Batman Writer Snyder Talks Death of the Family

Batman #17 is a month away and series writer Scott Snyder is making the rounds, trying to sell the mainstream press and trade-waiting fans on the mega-event that has taken over the Batman family of titles (and just about every other book DC could squeeeze into it) and why they should be paying attention.

Mostly, he's talking about the "insane" developments coming between now and the end of the series, which DC has promised will be shocking and status quo-changing.

"I can tell you there are definitely some insane moments in the conclusion and some crazy things happen so, I've always been braced for it as something that isn't designed to just shock for the sake of shocking, but is the culmination of the story in a way that feels organic and surprising,” Snyder explained to The Huffington Post. “I can't remember who it was, but I had a teacher that gave me a writing quote when I was a student that said 'Every ending should be both inevitable and totally surprising,' and I completely believe that. Hopefully this is an ending that feels organic to the story we've been telling, and when you get there you'll say 'I can't believe this just happened,' and at the same time, you'll feel that it's a cumulative, horrible thing out of everything that's been going on."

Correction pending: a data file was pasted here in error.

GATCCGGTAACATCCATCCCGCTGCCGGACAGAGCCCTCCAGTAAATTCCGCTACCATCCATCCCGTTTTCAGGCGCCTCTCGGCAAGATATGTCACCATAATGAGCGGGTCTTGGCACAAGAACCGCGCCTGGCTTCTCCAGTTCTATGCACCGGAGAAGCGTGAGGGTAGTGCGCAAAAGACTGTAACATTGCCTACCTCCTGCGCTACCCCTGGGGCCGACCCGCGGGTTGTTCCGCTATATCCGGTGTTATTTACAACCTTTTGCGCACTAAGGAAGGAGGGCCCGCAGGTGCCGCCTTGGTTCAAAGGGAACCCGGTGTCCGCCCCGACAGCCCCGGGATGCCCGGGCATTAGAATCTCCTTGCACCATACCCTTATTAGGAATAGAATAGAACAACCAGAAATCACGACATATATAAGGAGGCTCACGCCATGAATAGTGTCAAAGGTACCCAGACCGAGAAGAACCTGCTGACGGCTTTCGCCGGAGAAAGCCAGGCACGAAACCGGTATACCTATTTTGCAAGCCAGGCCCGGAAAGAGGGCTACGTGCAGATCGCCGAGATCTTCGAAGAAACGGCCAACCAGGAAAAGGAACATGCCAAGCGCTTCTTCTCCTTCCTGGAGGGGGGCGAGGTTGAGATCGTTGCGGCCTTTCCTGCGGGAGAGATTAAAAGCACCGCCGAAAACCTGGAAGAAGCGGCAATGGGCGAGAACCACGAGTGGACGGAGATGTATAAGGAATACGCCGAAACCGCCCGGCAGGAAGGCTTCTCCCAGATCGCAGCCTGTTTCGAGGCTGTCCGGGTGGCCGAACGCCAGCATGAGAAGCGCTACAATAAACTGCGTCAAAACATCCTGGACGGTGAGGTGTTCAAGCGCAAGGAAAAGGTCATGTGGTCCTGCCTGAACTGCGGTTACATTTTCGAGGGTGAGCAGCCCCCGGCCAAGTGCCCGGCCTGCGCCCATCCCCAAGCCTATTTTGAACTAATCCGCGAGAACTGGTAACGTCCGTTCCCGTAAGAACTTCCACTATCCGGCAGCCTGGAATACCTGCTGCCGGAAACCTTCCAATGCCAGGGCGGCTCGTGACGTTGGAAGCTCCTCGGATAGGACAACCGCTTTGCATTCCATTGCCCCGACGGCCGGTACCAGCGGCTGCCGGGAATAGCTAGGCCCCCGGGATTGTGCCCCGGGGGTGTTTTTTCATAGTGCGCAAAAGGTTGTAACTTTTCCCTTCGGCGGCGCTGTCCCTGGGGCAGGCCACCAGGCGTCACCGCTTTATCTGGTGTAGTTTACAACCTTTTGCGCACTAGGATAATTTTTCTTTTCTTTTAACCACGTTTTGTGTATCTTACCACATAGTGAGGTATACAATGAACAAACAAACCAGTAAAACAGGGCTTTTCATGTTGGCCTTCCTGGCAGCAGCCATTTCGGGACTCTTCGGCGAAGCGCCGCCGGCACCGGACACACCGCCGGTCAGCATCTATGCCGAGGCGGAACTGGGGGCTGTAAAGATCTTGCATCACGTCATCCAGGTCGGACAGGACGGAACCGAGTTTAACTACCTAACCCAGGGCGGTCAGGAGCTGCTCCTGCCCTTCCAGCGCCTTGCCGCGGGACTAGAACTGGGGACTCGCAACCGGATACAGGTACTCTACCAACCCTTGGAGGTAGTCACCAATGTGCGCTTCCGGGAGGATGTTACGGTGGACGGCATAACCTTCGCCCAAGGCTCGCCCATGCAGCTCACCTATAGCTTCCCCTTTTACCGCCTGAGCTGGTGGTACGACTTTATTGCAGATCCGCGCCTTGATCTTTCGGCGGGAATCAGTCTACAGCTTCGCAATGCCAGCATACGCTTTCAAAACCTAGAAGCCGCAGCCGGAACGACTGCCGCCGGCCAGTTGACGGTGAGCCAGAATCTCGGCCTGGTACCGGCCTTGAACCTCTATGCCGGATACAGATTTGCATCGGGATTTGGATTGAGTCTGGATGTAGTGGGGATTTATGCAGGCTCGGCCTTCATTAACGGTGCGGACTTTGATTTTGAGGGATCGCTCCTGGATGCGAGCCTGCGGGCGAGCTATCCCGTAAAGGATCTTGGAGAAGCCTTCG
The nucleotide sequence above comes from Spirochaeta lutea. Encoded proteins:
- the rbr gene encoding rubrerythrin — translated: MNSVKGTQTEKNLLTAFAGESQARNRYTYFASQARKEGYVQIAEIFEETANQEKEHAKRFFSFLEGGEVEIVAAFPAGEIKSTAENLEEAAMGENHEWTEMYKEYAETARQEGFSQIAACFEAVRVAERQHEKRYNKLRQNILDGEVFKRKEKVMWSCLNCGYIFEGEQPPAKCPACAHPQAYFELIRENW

He also examined a bit of the psychology of the story, which re-casts and redefines The Joker for the first time since The Dark Knight:

“Joker is coming at Batman from a place of very personal terror for me. And a place of personal guilt, and also a place of great personal anxiety,” Snyder told Popmatters. “So I think he is coming after Bruce in a way that is getting at a very, very personal story for Bruce. Because as much as Bruce loves the Family, you could make the accusation that in some ways he wishes he could stop worrying about them. Does that me he wishes they didn’t exist? Of course not. Does that mean he doesn’t love them? No, of course not. But that’s the way the Joker interprets it. The Joker says, ‘You’ve become slow and weak, and you’ve become nothing of the Batman I used to know. So deep down I know you’re unhappy. And I’ve heard you think this almost (not in a supernatural way, but just in a kind of figurative way),’ So he says, ‘Let me grant you your wish, because I’m here to serve you. And we’ll have so much fun afterwards.’”